Cov ntaub ntawv zoo nkauj nthuav xov xwm ntawm New York Times ntawm yuav ua li cas Phonedog foob rau tus neeg ua haujlwm yav dhau los kom tau txais kev nkag mus hauv Twitter cov thwjtim ntawm tus lej nws tau teeb tsa ua ib feem ntawm lawv cov kev tshaj tawm hauv zej zog.
Los ntawm cov qauv kev ua haujlwm nyob hauv lub tebchaws tam sim no, Kuv xav tias PhoneDog muaj siab nyob rau hauv lawv txoj cai… kev ua haujlwm uas koj ua rau lub tuam txhab sijhawm yog ib txwm muaj los ntawm tuam txhab. Txawm li cas los xij, social media muaj hloov ob qhov kev nkag siab thiab kev sib cuam tshuam ntawm cov tuam txhab thiab lawv cov network. Nws tau siv yog tias tib neeg muaj peev xwm sawv tom qab lub hom coj los sib txuas lus nrog lub network. Peb kawm paub los ntawm kev tshaj tawm, hom, cov cim, cov lus hais thiab lwm yam kev txhawb nqa. Qhov teeb meem yog tias social media tam sim no tso tib neeg nyob rau hauv pem hauv ntej ntawm lub tuam txhab thiab ncaj qha mus kov nrog lub hom. Kuv tus kheej txoj kev ntseeg yog, vim tias kev tshaj tawm xov xwm hloov pauv ntawm kev sib txuas lus, tus tswv cuab tus qauv hloov tau tib yam nkaus.
Hindsight yog ib txwm 20/20, tab sis yooj yim social media tsab cai would have established this up front. While Phonedog may win the legal war of whether or not they own the initiative, the fact that they didn't set this expectation in a social media policy was a mistake. In my opinion, I honestly believe their case has no merit based on this alone. I believe it's always the responsibility of the company to set the expectation on employment and ownership.
Vim tias tsis muaj leej twg muaj lub pob khawv koob, koj yuav tsum xav txog qhov no nrog koj cov neeg ua haujlwm thiab teeb tsa qhov kev cia siab uas tsim nyog:
- If you don't want your employees to tus kheej lawv cov thwjtim, koj tuaj yeem muaj lawv tswj hwm thiab sib txuas lus tawm cov tuam txhab lag luam txhawb nqa tus as khauj. Piv txwv: Hloov chaw kom muaj peb cov neeg ua haujlwm tswj lawv tus kheej cov nyiaj, peb muab rau lawv nkag mus @dknewmedia nrog Hootsuite thiab tsis. I've noticed that some people will have the handle be the company name, while the actual name on the account is the employees. I believe that sets an expectation both with the audience and the company on who owns the account.
- I've noticed other companies that had their employees sign up with Twitter with a combination handle and name. For instance, if I wanted to have each employee have a corporate account… I might set up @dk_doug, @dk_jenn, @dk_stephen, etc. I don't think this is too bad an approach, but I'd hate to see a great following on an account that's eventually abandoned!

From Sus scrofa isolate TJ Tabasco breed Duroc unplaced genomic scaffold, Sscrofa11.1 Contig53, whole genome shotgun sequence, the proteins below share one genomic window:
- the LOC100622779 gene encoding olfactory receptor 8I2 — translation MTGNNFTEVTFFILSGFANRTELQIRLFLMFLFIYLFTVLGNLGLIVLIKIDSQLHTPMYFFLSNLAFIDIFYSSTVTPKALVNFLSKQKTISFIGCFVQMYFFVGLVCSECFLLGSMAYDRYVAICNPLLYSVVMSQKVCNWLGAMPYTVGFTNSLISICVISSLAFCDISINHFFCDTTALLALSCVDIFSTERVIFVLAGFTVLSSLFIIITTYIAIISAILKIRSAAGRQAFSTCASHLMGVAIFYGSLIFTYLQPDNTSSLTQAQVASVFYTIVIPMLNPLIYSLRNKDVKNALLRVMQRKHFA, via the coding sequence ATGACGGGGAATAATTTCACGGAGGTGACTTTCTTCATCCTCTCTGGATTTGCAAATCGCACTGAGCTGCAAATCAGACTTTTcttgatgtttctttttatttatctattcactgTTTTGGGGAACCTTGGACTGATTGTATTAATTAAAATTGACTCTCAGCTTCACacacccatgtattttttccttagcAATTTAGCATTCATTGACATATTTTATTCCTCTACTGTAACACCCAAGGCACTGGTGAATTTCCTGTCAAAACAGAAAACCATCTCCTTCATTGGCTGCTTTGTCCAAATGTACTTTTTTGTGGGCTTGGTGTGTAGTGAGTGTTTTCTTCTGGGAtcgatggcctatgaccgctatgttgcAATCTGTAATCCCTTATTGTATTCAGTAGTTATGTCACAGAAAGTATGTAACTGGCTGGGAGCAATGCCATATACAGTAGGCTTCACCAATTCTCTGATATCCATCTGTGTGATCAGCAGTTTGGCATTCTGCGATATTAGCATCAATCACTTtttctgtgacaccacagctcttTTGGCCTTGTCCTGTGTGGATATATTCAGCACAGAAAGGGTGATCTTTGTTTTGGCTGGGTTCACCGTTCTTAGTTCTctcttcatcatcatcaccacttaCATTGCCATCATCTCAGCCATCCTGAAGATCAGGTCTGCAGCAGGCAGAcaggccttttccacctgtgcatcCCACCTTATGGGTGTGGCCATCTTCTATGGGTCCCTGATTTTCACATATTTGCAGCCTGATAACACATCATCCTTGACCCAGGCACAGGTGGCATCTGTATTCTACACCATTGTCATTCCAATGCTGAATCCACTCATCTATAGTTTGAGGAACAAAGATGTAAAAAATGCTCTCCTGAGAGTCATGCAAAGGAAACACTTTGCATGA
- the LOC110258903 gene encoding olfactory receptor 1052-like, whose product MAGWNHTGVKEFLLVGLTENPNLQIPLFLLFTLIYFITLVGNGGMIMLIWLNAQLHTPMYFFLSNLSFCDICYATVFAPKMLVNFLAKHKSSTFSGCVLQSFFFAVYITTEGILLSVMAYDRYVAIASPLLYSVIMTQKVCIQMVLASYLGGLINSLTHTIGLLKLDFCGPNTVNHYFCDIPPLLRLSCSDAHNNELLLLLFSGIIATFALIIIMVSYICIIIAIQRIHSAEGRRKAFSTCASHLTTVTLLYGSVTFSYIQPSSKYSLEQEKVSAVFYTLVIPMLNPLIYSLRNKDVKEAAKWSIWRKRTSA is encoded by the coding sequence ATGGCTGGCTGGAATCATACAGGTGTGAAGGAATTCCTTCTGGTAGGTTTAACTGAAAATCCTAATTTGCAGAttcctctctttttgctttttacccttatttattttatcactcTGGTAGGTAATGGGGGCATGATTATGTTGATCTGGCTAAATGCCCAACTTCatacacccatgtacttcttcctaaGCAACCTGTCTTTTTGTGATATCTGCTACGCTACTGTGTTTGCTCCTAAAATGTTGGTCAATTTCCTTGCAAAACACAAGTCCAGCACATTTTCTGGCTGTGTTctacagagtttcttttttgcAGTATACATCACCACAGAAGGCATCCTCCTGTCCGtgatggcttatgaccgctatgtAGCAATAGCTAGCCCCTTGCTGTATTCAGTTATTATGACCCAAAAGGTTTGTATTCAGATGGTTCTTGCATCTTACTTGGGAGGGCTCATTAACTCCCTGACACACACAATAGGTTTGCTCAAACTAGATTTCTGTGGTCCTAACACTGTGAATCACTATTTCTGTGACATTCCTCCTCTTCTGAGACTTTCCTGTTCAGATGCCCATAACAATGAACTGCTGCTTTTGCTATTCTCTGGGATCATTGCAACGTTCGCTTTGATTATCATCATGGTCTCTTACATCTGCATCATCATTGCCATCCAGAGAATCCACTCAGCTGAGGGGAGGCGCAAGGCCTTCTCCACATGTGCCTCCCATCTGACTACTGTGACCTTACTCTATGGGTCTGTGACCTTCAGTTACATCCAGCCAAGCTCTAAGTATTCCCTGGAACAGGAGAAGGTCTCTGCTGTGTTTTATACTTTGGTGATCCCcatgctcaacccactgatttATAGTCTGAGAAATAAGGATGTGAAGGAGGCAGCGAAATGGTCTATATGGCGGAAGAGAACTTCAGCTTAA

- The last option, in my opinion, is the best. Allow your employees to build their network and keep them. I know you're aghast at this, but empowering your employees to succeed is powerful. I love the fact that Jenn thiab Stephen ob leeg hais lus feem ntau DK New Media on their accounts. If they build an incredible following, I look at it as a benefit of having them employed with us and it's additional value they bring to my company. It's also my responsibility to ensure they're happy and I can keep them here!
Social starts with people, not a company. Those followers weren't Phonedog followers… they appreciated the handcrafted content that Nau-a Kravitz was able to develop on behalf of Phonedog. While Phonedog may have paid Noah, it was Noah's talent followers were attracted to.
Kuv lo lus kawg ntawm no: Kuv ntxub lo lus tus kheej thiab cov tswv cuab when it comes to companies, employees and customers. I don't believe a company ever owns an employee nor do they ever own a customer. The employee is a trade… work for money. The customer is also a trade… product for money. The employee or the customer always has the right to leave within the boundaries of their contractual engagement. A company like Phonedog thinking they tus kheej cov raws no tuaj yeem muab tag nrho cov ntawv pov thawj hauv lub ntiaj teb vim li cas lawv ua raws Nau-ees thiab tsis yog Phonedog.